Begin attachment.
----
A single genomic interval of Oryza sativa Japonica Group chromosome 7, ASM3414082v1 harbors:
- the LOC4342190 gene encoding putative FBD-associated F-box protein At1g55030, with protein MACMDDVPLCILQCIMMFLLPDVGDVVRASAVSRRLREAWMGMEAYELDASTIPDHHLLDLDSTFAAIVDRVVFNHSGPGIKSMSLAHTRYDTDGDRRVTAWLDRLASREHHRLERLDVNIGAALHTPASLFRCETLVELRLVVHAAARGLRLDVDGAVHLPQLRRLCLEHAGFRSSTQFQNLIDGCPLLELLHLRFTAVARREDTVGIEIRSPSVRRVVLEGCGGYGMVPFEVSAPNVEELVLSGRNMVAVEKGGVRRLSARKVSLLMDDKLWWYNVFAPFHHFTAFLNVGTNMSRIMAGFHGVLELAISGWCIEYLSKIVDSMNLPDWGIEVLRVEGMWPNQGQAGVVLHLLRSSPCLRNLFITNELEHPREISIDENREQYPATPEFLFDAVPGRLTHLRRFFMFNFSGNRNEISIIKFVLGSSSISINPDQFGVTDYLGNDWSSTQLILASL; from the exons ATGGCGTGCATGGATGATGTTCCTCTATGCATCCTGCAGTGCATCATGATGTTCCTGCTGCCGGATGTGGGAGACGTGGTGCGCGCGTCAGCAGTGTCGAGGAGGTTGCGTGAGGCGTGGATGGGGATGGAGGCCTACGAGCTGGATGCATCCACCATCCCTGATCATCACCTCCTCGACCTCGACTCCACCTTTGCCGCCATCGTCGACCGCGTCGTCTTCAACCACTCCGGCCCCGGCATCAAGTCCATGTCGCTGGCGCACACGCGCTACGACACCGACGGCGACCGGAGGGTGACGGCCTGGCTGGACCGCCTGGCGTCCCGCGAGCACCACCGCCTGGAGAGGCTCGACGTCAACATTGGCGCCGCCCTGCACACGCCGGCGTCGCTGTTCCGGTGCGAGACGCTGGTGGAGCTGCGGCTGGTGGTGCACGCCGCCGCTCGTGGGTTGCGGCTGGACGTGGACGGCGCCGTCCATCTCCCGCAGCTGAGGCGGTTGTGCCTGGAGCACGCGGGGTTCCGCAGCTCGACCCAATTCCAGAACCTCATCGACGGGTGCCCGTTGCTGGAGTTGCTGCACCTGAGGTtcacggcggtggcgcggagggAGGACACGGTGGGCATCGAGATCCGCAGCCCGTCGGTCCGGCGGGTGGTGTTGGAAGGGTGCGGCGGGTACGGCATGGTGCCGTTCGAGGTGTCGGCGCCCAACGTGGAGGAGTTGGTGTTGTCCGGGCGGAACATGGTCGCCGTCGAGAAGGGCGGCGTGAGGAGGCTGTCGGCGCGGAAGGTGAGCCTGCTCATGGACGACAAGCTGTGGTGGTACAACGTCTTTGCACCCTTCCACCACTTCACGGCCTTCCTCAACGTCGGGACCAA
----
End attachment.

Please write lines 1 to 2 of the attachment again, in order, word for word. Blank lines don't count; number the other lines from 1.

A single genomic interval of Oryza sativa Japonica Group chromosome 7, ASM3414082v1 harbors:
- the LOC4342190 gene encoding putative FBD-associated F-box protein At1g55030, with protein MACMDDVPLCILQCIMMFLLPDVGDVVRASAVSRRLREAWMGMEAYELDASTIPDHHLLDLDSTFAAIVDRVVFNHSGPGIKSMSLAHTRYDTDGDRRVTAWLDRLASREHHRLERLDVNIGAALHTPASLFRCETLVELRLVVHAAARGLRLDVDGAVHLPQLRRLCLEHAGFRSSTQFQNLIDGCPLLELLHLRFTAVARREDTVGIEIRSPSVRRVVLEGCGGYGMVPFEVSAPNVEELVLSGRNMVAVEKGGVRRLSARKVSLLMDDKLWWYNVFAPFHHFTAFLNVGTNMSRIMAGFHGVLELAISGWCIEYLSKIVDSMNLPDWGIEVLRVEGMWPNQGQAGVVLHLLRSSPCLRNLFITNELEHPREISIDENREQYPATPEFLFDAVPGRLTHLRRFFMFNFSGNRNEISIIKFVLGSSSISINPDQFGVTDYLGNDWSSTQLILASL; from the exons ATGGCGTGCATGGATGATGTTCCTCTATGCATCCTGCAGTGCATCATGATGTTCCTGCTGCCGGATGTGGGAGACGTGGTGCGCGCGTCAGCAGTGTCGAGGAGGTTGCGTGAGGCGTGGATGGGGATGGAGGCCTACGAGCTGGATGCATCCACCATCCCTGATCATCACCTCCTCGACCTCGACTCCACCTTTGCCGCCATCGTCGACCGCGTCGTCTTCAACCACTCCGGCCCCGGCATCAAGTCCATGTCGCTGGCGCACACGCGCTACGACACCGACGGCGACCGGAGGGTGACGGCCTGGCTGGACCGCCTGGCGTCCCGCGAGCACCACCGCCTGGAGAGGCTCGACGTCAACATTGGCGCCGCCCTGCACACGCCGGCGTCGCTGTTCCGGTGCGAGACGCTGGTGGAGCTGCGGCTGGTGGTGCACGCCGCCGCTCGTGGGTTGCGGCTGGACGTGGACGGCGCCGTCCATCTCCCGCAGCTGAGGCGGTTGTGCCTGGAGCACGCGGGGTTCCGCAGCTCGACCCAATTCCAGAACCTCATCGACGGGTGCCCGTTGCTGGAGTTGCTGCACCTGAGGTtcacggcggtggcgcggagggAGGACACGGTGGGCATCGAGATCCGCAGCCCGTCGGTCCGGCGGGTGGTGTTGGAAGGGTGCGGCGGGTACGGCATGGTGCCGTTCGAGGTGTCGGCGCCCAACGTGGAGGAGTTGGTGTTGTCCGGGCGGAACATGGTCGCCGTCGAGAAGGGCGGCGTGAGGAGGCTGTCGGCGCGGAAGGTGAGCCTGCTCATGGACGACAAGCTGTGGTGGTACAACGTCTTTGCACCCTTCCACCACTTCACGGCCTTCCTCAACGTCGGGACCAA